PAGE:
Irwin Winkler, the producer of New York, New York, Raging Bull, I mean, he’s Marty’s producer, is living in Paris and goes to the English-language bookshop every day. The Rue de Rivoli. And he sees Wiseguy. So he buys it and he says, “Oh my God, this is a Marty Scorsese movie.” So he has his office send Marty a copy, Marty reads the book, and Marty says, “I want to do it. And I want to do it with Nick.”
He’d been trying to join forces with me when he was doing Mean Streets. And back then I failed to go downtown and meet him—like an idiot. You know, Marty was not Marty Scorsese then. The guy who tried to get me to go downtown was Bob De Niro. And he wasn’t Bob De Niro. He was just a guy, you know, Let’s go to Dunkin Donuts, you got to come down, we’re doing this movie, it’s going to be great. And I’m thinking, I’ve met a million guys like him. So I don’t go down.
Anyway, Scorsese reads it, calls Irwin Winkler, and says, “I want to do it. Get it, get it, get it.” And Marty, who’s doing The Color of Money in Chicago with Paul Newman, calls New York magazine, where I’m still working, and leaves a message for me to call Marty Scorsese at a Chicago number.
When I saw the message, I said, “If he thinks I’m going to call him, he’s out of his mind.” Because I know it’s not Marty Scorsese. I know it’s David Denby, the movie critic from New York magazine. He and I go to all the Marty Scorsese movies all the time. And we’re both gaga fans of Marty. So I didn’t answer him. I’m no sucker.
“Anyway, Scorsese reads it, calls Irwin Winkler, and says, ‘I want to do it. Get it, get it, get it.’”
The next day there’s another message. And I go, “Oh, that Denby is really trying to get me, but he’s going to get nothing.” So, I didn’t answer that message. That night I got home and Nora says, “Are you crazy?” I said, “What are you talking about?” She said, “Why won’t you call Marty Scorsese back?” I said, “That’s not Marty Scorsese. That’s David Denby.” She said, “Nick, it’s Marty Scorsese. He’s in Chicago. He’s trying to reach you. He wants to know why you won’t talk to him. I know about it because the script supervisor on Color of Money worked as a script supervisor for me. And Marty went to the script supervisor and said, ‘You know, Nora. Will you call her and find out why he won’t call me?’”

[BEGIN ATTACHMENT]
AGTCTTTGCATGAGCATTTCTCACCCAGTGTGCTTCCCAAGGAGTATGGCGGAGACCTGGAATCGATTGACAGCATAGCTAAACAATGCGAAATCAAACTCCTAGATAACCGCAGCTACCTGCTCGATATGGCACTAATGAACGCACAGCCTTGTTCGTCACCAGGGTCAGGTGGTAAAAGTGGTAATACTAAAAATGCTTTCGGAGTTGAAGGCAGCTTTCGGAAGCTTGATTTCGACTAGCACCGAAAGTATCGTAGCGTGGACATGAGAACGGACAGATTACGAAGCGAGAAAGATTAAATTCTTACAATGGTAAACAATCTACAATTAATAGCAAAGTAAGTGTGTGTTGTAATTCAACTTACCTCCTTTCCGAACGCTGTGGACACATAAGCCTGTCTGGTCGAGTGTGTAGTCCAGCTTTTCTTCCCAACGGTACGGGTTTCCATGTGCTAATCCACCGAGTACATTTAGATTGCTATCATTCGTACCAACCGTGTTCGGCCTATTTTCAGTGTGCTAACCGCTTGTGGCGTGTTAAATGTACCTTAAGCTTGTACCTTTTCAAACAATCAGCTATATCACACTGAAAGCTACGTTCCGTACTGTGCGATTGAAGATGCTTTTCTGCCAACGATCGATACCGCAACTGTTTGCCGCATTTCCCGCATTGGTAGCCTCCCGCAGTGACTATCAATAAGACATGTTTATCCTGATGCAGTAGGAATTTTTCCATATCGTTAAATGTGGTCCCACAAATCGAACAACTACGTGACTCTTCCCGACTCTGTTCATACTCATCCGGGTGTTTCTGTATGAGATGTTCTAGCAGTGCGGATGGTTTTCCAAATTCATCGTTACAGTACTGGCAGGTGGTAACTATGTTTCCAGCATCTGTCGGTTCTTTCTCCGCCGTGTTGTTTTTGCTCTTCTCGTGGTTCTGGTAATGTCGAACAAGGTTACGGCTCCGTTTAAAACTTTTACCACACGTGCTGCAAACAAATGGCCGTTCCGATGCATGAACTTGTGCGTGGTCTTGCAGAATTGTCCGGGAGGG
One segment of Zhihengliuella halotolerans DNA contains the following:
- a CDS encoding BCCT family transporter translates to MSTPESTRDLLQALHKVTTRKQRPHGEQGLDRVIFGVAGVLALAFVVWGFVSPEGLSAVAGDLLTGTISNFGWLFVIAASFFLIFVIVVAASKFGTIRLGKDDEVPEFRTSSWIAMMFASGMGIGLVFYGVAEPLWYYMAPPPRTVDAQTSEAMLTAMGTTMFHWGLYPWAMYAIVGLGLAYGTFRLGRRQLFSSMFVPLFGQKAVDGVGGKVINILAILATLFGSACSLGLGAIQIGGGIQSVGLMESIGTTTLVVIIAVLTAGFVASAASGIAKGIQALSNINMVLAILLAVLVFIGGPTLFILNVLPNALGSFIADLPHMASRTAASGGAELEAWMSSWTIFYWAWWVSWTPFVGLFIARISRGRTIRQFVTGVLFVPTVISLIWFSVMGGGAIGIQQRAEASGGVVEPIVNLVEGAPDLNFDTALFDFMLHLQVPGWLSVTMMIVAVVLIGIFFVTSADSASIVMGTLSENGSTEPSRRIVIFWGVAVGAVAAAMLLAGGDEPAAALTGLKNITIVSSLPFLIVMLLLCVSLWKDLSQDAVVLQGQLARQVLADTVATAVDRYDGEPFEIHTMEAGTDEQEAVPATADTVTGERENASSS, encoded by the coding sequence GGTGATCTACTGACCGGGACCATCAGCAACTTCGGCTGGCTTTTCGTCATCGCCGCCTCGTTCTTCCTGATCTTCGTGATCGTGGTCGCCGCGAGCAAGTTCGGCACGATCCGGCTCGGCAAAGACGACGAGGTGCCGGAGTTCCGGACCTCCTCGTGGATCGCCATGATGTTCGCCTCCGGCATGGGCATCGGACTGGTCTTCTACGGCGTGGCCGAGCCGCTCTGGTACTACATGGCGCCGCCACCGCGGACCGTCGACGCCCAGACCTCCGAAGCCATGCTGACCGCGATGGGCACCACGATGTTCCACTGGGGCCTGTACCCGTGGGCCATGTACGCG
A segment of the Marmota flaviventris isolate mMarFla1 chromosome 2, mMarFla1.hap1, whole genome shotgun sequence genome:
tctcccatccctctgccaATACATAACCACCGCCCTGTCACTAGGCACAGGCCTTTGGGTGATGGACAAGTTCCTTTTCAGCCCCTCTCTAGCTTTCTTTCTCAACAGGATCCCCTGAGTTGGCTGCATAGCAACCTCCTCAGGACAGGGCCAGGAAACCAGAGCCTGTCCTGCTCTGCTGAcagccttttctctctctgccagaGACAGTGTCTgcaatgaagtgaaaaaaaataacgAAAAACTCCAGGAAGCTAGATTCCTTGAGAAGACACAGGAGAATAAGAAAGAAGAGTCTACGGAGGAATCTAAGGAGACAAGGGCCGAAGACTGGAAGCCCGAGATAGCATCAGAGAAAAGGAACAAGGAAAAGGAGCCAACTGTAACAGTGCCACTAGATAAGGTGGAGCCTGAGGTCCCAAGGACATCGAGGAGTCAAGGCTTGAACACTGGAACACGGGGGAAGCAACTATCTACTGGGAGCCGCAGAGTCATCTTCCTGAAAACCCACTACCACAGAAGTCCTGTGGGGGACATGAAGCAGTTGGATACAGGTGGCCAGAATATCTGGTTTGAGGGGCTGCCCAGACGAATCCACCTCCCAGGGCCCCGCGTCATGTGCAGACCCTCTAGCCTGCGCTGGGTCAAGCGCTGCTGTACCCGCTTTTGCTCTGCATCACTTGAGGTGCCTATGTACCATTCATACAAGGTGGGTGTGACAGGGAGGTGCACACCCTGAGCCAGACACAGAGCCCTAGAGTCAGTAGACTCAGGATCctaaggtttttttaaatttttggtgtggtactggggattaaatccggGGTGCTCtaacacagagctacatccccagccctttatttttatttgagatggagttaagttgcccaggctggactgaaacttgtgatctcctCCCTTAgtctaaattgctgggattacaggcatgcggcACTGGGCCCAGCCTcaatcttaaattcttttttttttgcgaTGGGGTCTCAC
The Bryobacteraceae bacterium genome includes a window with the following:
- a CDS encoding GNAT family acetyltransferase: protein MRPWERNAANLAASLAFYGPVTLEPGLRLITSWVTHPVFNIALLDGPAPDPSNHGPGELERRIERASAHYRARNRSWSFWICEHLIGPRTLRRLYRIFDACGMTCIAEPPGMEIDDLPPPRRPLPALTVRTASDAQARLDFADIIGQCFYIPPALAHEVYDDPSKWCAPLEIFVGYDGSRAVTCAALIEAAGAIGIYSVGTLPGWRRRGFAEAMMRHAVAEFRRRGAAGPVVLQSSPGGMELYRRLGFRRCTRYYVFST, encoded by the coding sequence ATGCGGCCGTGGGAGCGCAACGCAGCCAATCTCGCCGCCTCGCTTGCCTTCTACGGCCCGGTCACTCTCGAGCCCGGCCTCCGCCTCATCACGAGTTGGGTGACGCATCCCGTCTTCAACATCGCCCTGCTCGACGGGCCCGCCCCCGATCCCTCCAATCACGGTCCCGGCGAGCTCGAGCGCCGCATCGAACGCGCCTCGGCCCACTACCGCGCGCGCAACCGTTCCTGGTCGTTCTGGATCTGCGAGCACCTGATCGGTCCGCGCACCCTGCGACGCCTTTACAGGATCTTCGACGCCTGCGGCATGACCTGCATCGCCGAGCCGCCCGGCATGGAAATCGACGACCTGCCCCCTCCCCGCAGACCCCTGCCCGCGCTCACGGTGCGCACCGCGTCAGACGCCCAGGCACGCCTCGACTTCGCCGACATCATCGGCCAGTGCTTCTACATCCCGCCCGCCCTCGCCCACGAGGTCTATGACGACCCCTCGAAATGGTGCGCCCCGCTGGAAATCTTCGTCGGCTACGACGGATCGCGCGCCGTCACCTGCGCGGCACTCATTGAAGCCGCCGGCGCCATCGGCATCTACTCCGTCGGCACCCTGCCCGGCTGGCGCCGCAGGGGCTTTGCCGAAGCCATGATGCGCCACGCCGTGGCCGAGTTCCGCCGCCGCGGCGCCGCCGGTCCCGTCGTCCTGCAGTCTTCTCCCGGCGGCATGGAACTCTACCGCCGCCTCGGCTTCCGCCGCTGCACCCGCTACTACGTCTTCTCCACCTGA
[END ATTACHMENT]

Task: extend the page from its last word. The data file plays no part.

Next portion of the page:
So I immediately called Marty. And we started working.
He said, “You take the book home. I’ll take the book home. Let’s figure out what our plotline is. What’s the movie?” So I did it. And I came back with my story line. He came back with his. They were identical.
So we started writing. I did all the typing and he did all the improvising. I mean, we would type, and then he would go into a, like, he would be in a trance. And he would start talking like one of these wiseguys who he remembered from the neighborhood or from the tenement. And then we would bounce stuff back and forth. And we were always channeling Henry. Because we both knew Henry. So it was just a great time. Somebody asked the secretary who sat outside our door, “What did you hear? You were right outside the door when they were writing.” She said, “All I heard coming out of the room was laughter. They just laughed all the time.”